ChatGPT prompt for creating atomic notes

Have a productive day!

Ask me to input a text, then divide the text I will provide into several atomic notes, each capturing a single, clear narrative idea or concept related to the topic being researched, adhering to the principles of Andy Matuschak's note-taking methodology. Each atomic note must include sufficient detail and information relevant to the topic and meet the following criteria: information relevance, reliability, clear structure, detail, documentation, updating, accessibility, integration with other information, accuracy, and critical evaluation of information. The structure of each atomic note should have two parts: the first part, "IDEEA," must be a narrative text about the main idea or concept, and the second part, "Details," should contain all the details of the main idea or concept. The notes may contain subheadings, bullet points, or enumeration of details if necessary, but each note must not deviate from capturing a single, clear narrative idea and must avoid including multiple ideas or tangential information. Finally, based on the content of each note, suggest a relevant title for each atomic note created, with a maximum length of 70 characters and no symbols or colons.

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Whoa. This is kind of brilliant. Even if one doesn’t use this prompt consistently, I’m thinking this could be really helpful to use on a handful of notes to get a good feel for how notes break down.

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I’m experimenting with Copilot, and clearly fumbling in my first few efforts. It was supposed to be focused on the active note but apparently tried to evaluate the prompt itself instead. I thought you might be interested to know that the bot thought your prompt contained 9 ideas:

  1. “Andy Matuschak’s Note-Taking Methodology”
  2. “Information Relevance: Key Criterion”
  3. “Ensuring Information Reliability”
  4. “Clear Structure in Atomic Notes”
  5. “Detail and Documentation”
  6. “Regular Updating of Atomic Notes”
  7. “Accessibility of Atomic Notes”
  8. “Integration with Other Information”
  9. “Accuracy and Critical Evaluation”

:rofl:

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I’ve built on this a little. Currently, I have in my database large collections of notes on certain general topics, and I’m having a hard time determining how to reorganize them. (I’m getting a little lost in the “organization emerging from the bottom-up” process because there are so many.) And in a couple cases, I’m trying to write books from the content, but, again, struggling with knowing how best to organize them. But I discovered you can build up prompts successively, and I’m using that to get ideas about ways to organize the information.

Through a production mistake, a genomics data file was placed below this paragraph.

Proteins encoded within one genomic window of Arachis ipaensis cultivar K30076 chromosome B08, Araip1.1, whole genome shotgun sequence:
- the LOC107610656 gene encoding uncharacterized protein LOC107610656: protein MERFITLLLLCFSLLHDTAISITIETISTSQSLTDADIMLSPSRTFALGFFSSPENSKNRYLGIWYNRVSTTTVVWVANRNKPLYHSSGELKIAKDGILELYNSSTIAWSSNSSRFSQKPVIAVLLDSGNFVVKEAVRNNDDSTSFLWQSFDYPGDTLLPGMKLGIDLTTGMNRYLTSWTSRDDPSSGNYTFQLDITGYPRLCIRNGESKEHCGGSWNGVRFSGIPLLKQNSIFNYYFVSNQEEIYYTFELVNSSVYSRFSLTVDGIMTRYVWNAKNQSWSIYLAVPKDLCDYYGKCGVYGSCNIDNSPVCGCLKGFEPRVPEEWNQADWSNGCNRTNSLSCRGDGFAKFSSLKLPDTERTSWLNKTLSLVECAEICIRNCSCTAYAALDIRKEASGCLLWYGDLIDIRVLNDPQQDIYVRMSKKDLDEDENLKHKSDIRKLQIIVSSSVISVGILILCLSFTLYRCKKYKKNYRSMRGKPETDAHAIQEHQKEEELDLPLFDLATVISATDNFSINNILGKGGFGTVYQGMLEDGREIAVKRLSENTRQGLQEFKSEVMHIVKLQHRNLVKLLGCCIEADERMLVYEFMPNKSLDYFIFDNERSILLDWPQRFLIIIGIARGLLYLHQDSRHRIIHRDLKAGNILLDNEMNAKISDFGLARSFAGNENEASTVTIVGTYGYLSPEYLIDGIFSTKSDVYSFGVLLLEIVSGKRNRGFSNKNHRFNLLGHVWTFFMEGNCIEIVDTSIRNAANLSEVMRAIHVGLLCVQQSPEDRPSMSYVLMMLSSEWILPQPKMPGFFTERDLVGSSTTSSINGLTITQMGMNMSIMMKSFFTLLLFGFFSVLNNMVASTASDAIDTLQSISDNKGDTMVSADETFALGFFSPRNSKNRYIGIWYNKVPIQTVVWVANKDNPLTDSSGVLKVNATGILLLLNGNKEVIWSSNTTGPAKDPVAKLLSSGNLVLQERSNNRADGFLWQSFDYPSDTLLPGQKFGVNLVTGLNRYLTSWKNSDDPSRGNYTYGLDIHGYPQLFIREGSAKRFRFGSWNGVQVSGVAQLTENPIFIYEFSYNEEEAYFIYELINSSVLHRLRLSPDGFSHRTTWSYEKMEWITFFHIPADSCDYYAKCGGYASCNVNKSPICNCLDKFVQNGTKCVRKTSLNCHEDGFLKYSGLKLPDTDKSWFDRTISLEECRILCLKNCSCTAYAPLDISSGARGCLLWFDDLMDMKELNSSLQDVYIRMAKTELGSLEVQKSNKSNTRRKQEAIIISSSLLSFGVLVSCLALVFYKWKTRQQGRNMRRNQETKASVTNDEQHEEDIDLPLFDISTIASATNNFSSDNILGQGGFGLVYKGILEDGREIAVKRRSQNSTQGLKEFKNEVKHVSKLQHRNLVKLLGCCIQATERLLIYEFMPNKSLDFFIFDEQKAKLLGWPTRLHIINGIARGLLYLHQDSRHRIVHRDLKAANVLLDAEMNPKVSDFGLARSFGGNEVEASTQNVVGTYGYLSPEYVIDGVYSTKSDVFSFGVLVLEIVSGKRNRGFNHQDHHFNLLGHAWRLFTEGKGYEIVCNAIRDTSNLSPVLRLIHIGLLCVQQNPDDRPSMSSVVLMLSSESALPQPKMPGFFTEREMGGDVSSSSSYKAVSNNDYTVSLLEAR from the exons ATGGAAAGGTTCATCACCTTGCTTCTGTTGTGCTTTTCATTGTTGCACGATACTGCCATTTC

So I start by using your prompt, and then I feed it all the notes I have on the topic. (I don’t do it as just one note per submission; I send them in batches, but I have to do it in batches because it can only accept so many words.) So the first time it will spit out atomic note ideas, I’ll enter a new batch and it will provide more atomic note ideas, and so on. (The last one I did gave me a total of 33 note ideas.)

THEN, I follow that with this prompt:

Based on the entire series of inputs and generated atomic note ideas in this series, can you identify the top five most important ideas? And can you also summarize the topic in about three paragraphs? And can you summarize it further in a single paragraph?

It gives me the biggest ideas. I’ve only done it a couple times so far, but it seems to give me what is essentially an annotated bulleted list. And two levels of summary. (Sometimes it struggles a little with this and needs to be reprompted to create a summary that’s longer or shorter if it didn’t offer much variation in the length of the first pair.)

THEN, I give it this:

Again, based on the entire series of inputs and generated atomic note ideas, please provide an outline for a book based on this content.

And it outlines the whole book for me. Sometimes it knocks it out of the park; sometimes its suggested organization is a little…weird. But it’s pretty easy to either use the regenerate button, or to ask it “Can you provide an alternative outline for a book based on this content, still based on the entire series of inputs and generated atomic note ideas?”

So when I’m done with all this, if I only generate one outline, I’ve had it give me FIVE different ways of looking at a pretty large collection of notes:

  1. A batch of atomic note skeletons, pulling out significant ideas I may or may not have realized were there
  2. A set of the top 5 main ideas from the whole body of content
  3. A longer summary
  4. A shorter summary
  5. An outline of the whole body of content
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